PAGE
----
Faith and Sorrow Interlace in Tehran

Iran Materials 19 January 2008 12:30 (UTC +04:00)

( The Washington Post ) - Ali Akbar Assadi entered the dark room in downtown Tehran, only to be blocked by a wall of men. The air was moist from sweat. Darkness engulfed him as he made his way forward.

All around Assadi, men thumped their chests, faster and faster, to the hypnotizing chants of a religious singer somewhere in the blackness. "Oh Hussein!" the singer wailed, calling out the name of the most revered figure in Shiite Islam. "Oh Hussein!" the crowd thundered, over and over again.

As the men started their final prayer of the evening, Assadi managed to reach the light switch at the back of the room. He carefully waited until God had been praised to the fullest and then turned on the fluorescent lights. "Dinner for the guests of Imam Hussein," he announced with a smile. "This food is given in the name of the lord of the martyrs!"

On Saturday, Shiites all over the world will commemorate Ashura, the day their third imam, or holy leader, was killed in battle in the 7th century. The story of Hussein's death inspires many deeply religious people in this overwhelmingly Shiite society and helps explains Iran's "culture of resistance," as politicians here refer to their international posture.

Assadi, a gray-haired man of 54, organizes the yearly commemoration in a working-class south Tehran neighborhood centered along Tous Street, where he owns an ice cream parlor. He also manages the area's privately run takyeh, or religious community center, where he handles not only the light switches but also takes care of the chains used for harmless self-flagellation during Ashura processions and leads the 20-member kitchen staff. During the 10-day tribute, workers serve 1,200 meals a night.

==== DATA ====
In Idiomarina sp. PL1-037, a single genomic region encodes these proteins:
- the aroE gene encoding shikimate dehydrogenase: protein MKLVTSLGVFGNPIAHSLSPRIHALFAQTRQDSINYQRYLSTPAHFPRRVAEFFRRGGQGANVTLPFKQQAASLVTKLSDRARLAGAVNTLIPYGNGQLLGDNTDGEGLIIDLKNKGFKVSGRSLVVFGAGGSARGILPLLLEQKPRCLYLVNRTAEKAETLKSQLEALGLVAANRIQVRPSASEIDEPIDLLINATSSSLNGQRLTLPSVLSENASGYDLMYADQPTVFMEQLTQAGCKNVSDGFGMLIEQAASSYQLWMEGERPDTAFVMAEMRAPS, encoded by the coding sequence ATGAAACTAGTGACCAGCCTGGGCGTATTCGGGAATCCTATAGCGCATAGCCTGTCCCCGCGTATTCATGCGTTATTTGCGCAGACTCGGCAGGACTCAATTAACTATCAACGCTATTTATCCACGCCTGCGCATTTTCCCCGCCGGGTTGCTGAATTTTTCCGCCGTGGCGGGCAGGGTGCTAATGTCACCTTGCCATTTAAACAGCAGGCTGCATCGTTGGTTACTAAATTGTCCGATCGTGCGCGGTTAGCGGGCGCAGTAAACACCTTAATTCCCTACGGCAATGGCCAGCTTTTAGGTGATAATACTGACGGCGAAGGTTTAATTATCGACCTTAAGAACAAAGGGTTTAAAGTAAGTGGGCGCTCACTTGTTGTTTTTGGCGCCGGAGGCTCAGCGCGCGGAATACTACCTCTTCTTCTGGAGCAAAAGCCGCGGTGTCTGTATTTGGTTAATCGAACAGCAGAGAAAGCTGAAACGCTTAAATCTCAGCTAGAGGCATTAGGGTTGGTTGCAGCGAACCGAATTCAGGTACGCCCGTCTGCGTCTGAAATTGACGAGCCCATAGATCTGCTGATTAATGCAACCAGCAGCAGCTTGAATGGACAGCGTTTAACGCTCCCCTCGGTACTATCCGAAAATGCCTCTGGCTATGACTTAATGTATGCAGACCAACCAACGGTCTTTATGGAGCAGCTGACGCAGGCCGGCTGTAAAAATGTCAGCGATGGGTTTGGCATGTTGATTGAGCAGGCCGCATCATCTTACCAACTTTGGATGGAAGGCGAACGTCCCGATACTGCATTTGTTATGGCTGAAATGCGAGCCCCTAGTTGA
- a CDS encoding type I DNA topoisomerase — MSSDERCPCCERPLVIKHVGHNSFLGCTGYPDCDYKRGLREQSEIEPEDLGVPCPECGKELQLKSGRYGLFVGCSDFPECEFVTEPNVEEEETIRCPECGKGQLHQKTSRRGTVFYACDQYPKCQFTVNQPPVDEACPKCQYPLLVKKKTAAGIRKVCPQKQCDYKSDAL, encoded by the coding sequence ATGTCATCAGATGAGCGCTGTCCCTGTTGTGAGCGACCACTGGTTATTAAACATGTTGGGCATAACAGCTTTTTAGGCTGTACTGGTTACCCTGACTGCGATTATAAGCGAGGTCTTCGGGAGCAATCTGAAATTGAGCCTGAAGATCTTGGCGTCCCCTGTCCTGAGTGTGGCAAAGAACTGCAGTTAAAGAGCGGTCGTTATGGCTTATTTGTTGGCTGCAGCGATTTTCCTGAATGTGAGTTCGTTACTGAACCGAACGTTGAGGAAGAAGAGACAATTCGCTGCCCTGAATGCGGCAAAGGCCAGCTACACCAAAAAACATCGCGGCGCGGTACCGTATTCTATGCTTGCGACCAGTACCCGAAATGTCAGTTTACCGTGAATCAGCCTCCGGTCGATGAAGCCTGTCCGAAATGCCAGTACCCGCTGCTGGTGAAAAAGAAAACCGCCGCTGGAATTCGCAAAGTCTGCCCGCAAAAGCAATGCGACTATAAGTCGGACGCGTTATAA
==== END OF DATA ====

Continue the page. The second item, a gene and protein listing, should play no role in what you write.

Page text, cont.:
Ashura at Assadi's center is a family party and a yearly reunion for former neighbors who travel from across Tehran, and sometimes farther, to participate. On Friday, excited children played outside, women in traditional black chadors, covering all but their faces, laughed with friends wearing loosely draped head scarves. Cups of hot milk warmed hands in the frigid Tehran winter. "I like everybody to feel at home here," Assadi said.

But the deeper meaning of Ashura wasn't forgotten. "Imam Hussein gave himself, his family, his small baby in the path of God," Assadi said. "This was the ultimate sacrifice, so that we Shia could live the way we wanted."

Sitting cross-legged, with their heads bowed in mourning, Assadi and about 200 other men listened to the religious singer's version of the events of more than 13 centuries ago. He began with the people's plea: "They had asked for you, oh Hussein."

Nearly five decades after the death of the prophet Muhammad in 632, Muslims remained sharply divided over who should lead the faithful as caliph. Most wanted tribal elders to choose the successor from the community, while others insisted that the caliph come from the prophet's family. This dispute is the origin of the schism in Islam between the majority Sunnis and the Shiites, or partisans of Ali, the prophet's cousin and son-in-law. Ali was caliph from 656 until he was assassinated in 661 as the two camps struggled for power.

In 680, Ali's son Hussein received a letter from the people of present-day southern Iraq complaining of oppression under the caliph. "And Hussein set out with his 72 companions, facing the enormous armies of Yazid," the singer chanted as he continued to relate the story. For 10 days, Hussein and his family and followers roamed the desert plains near Karbala. Yazid, whom Shiites consider a sly, ruthless liar, offered to spare Hussein's life if he would swear allegiance to the caliph, but Hussein refused. On the 10th and final day of the battle - "ashura" means "10th" in Arabic - Hussein and most of his party were killed, their heads placed upon spears and paraded around.